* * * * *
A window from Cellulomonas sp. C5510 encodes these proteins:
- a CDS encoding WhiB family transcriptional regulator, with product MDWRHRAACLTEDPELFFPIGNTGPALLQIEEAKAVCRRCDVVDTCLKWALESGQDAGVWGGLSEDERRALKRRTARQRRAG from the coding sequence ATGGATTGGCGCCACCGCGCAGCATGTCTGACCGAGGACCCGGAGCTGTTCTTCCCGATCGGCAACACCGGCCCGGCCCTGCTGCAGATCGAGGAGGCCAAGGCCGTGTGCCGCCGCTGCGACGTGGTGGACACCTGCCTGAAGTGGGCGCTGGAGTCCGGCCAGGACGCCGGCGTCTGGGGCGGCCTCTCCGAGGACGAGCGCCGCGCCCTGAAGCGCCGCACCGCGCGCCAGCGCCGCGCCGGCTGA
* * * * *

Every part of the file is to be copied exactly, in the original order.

A window from Cellulomonas sp. C5510 encodes these proteins:
- a CDS encoding WhiB family transcriptional regulator, with product MDWRHRAACLTEDPELFFPIGNTGPALLQIEEAKAVCRRCDVVDTCLKWALESGQDAGVWGGLSEDERRALKRRTARQRRAG from the coding sequence ATGGATTGGCGCCACCGCGCAGCATGTCTGACCGAGGACCCGGAGCTGTTCTTCCCGATCGGCAACACCGGCCCGGCCCTGCTGCAGATCGAGGAGGCCAAGGCCGTGTGCCGCCGCTGCGACGTGGTGGACACCTGCCTGAAGTGGGCGCTGGAGTCCGGCCAGGACGCCGGCGTCTGGGGCGGCCTCTCCGAGGACGAGCGCCGCGCCCTGAAGCGCCGCACCGCGCGCCAGCGCCGCGCCGGCTGA